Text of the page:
Ramlogan: MPs should man-up, apologise to T&T
An "oversight" by the "entire Parliament".
That's how Attorney General Anand Ramlogan yesterday explained the crisis created by Section 34 of the Administration of Justice (Indictable Proceedings) Act, which has provided an avenue for businessmen Ishwar Galbaransingh and Steve Ferguson and others charged in the Piarco corruption scandal to escape prosecution.
Ramlogan called on every member of Parliament to "man-up, take responsibility and humbly apologise" to the population for the "failure to appreciate the unintended consequences of the provision".
Ramlogan has been under pressure for his role in the early proclamation of Section 34. But the Attorney General hit back at his critics, saying if he should go, so should Opposition Leader Dr Keith Rowley, who supported the measure when it came to Parliament last year.
Ramlogan piloted the repeal of the clause at an emergency sitting of Parliament, which he said would bring the "guillotine" down on "the neck and back" of the problem.
He said the Government and the Prime Minister acted responsibly as soon as it became evident there was "public disquiet" over the matter, shortly after its proclamation of Section 34.
The Attorney General said as soon as he met with the Director of Public Prosecutions Roger Gaspard, who expressed his own concerns, he sought "an immediate audience" with the Prime Minister.
"The Honourable Prime Minister, at 7 a.m. yesterday, immediately upon listening to those concerns raised by the DPP... decided that Parliament must reconvene and we must come to repeal that provision.
"And that was communicated to the Member for Port of Spain South at around 8.30 a.m. We have the phone records.
"So I found it strange that after we tell them we going to convene the Parliament and repeal the law, we all of a sudden hear a (Opposition) press conference advertised for 10'o clock, saying they go march outside the Prime Minister's office, they go petition, they go flood the streets of Port of Spain if we don't call the Parliament."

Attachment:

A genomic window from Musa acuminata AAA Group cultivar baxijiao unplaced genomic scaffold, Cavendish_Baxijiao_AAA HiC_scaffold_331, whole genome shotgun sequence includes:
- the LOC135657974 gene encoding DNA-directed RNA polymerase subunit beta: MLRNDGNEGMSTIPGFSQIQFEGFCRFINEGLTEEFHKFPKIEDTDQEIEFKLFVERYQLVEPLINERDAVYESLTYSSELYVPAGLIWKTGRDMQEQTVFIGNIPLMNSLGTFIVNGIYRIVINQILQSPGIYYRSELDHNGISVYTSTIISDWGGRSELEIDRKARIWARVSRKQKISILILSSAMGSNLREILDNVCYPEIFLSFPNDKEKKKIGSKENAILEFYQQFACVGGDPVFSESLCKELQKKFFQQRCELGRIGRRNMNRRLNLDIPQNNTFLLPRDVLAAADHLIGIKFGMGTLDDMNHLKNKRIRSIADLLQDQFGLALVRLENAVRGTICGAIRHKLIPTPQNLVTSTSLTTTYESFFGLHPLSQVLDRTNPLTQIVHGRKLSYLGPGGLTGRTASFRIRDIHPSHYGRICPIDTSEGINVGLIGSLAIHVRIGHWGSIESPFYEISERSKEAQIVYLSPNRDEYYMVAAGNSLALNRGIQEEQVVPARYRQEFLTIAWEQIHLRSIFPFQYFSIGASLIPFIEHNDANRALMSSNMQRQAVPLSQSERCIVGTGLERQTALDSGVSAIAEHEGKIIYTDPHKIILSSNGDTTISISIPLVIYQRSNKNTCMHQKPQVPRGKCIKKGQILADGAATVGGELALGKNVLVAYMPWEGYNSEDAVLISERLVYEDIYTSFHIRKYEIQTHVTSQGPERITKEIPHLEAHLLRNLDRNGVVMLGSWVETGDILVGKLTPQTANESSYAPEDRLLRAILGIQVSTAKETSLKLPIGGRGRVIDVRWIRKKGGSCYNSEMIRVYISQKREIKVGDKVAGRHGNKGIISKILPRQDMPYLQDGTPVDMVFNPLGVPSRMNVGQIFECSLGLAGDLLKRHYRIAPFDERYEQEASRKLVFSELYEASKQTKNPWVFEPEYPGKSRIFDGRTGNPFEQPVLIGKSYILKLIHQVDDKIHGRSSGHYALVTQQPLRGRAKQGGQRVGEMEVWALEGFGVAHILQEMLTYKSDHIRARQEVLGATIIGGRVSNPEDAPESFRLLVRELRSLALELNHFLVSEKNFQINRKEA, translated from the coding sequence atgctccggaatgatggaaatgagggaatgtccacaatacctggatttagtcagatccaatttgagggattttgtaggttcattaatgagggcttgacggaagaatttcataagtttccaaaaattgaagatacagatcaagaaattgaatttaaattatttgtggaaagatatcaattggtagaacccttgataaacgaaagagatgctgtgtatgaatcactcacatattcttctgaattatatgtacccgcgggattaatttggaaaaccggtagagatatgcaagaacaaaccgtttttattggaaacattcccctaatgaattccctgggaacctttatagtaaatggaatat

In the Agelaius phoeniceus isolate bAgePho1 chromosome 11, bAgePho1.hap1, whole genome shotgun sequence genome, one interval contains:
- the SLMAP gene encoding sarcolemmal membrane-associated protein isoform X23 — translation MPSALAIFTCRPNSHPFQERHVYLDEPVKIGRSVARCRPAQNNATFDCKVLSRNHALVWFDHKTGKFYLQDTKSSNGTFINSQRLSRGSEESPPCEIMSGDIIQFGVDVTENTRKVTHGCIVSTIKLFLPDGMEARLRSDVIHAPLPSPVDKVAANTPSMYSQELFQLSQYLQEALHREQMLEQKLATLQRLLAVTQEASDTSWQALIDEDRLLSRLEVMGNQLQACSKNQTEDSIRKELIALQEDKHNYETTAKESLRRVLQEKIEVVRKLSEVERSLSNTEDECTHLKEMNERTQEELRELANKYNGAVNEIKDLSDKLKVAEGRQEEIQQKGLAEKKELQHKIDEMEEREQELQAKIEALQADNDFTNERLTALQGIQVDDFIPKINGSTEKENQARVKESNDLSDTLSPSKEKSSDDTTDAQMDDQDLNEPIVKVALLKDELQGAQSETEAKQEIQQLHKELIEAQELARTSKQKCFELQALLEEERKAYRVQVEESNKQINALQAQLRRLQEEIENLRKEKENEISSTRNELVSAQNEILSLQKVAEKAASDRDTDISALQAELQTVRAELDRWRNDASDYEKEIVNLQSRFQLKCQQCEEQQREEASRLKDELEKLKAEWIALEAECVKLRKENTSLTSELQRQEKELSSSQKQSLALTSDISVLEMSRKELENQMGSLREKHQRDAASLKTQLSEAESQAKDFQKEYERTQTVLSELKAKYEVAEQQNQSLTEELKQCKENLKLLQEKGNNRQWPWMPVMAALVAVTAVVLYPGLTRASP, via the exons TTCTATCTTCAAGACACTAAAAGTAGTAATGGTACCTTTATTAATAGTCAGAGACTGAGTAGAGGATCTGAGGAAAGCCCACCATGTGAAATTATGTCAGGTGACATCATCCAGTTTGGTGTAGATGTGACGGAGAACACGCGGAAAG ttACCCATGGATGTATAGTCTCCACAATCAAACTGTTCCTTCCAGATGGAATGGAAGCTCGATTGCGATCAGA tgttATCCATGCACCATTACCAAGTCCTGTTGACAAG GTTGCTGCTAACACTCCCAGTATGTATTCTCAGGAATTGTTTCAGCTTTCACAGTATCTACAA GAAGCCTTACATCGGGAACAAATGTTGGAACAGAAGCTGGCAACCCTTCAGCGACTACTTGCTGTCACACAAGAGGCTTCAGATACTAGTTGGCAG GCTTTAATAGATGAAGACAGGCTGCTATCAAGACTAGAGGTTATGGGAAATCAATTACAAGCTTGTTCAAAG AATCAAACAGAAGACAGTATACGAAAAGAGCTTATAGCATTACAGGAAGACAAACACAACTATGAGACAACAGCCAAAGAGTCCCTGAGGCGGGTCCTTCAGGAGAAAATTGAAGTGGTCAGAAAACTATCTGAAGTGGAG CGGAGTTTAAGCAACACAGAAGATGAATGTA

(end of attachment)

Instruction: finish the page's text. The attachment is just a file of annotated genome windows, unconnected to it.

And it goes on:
Amid peals of laughter from his colleagues, Ramlogan declared, "They actually attempted to steal a political march on the Government!" He accused the Opposition of playing politics and "gamesmanship" and urged them instead to "rise to the occasion".
He said the amendment would provide for clause 34 to be repealed with retroactive effect so that it would address pending applications by persons seeking to have their criminal prosecutions dropped on the basis of the original clause.
The original clause provided for cases to be thrown out ten years after the commission of the offence if the trial had begun. (Galbaransingh, Ferguson and others charged in the Piarco scandal have applied to the court for the matters to be discharged.) Ramlogan said the amendment would include the insertion of a clause stating that "all pending applications shall be permanently stayed".
The amendment would also include a stipulation that no expectation or rights were deemed to have been created during the period between proclamation and repeal of Section 34.
These amendments would "immunise the State from possible legal challenge", he said.
Ramlogan said Section 34 was introduced in the Senate by a motion put by Justice Minister Herbert Volney. He said the Opposition and Independent senators voted for it. The provision then was brought to the House of Representatives (as Senate amendments to the Administration of Justice Act) and was voted for by all.
In fact, he said Colm Imbert had suggested the time bar be reduced to seven years. Was it to facilitate Calder Hart, Juliana Pena or was the Opposition thinking about the police investigation into Landate, the Attorney General asked rhetorically.
He said this Government had illustrated time and time again that it was prepared to listen in contrast to the "political arrogance" which previously walked the corridors of power.
"I don't dare to presume or ascribe any malicious motive for the Parliament to say that it legislated with any personalities in mind, whether it be Andre Monteil, Calder Hart or anybody else.
"I would not say that Parliament acted in bad faith... This idea of a political conspiracy between the Government, Opposition and Independent, all of whom voted for this, is fanciful and inherently incredible and I reject it and dismiss it outright," he said.
He said the law, having been subjected to public scrutiny, and concerns having been articulated, the People's Partnership Government... has demonstrated time and time again that it is prepared to listen.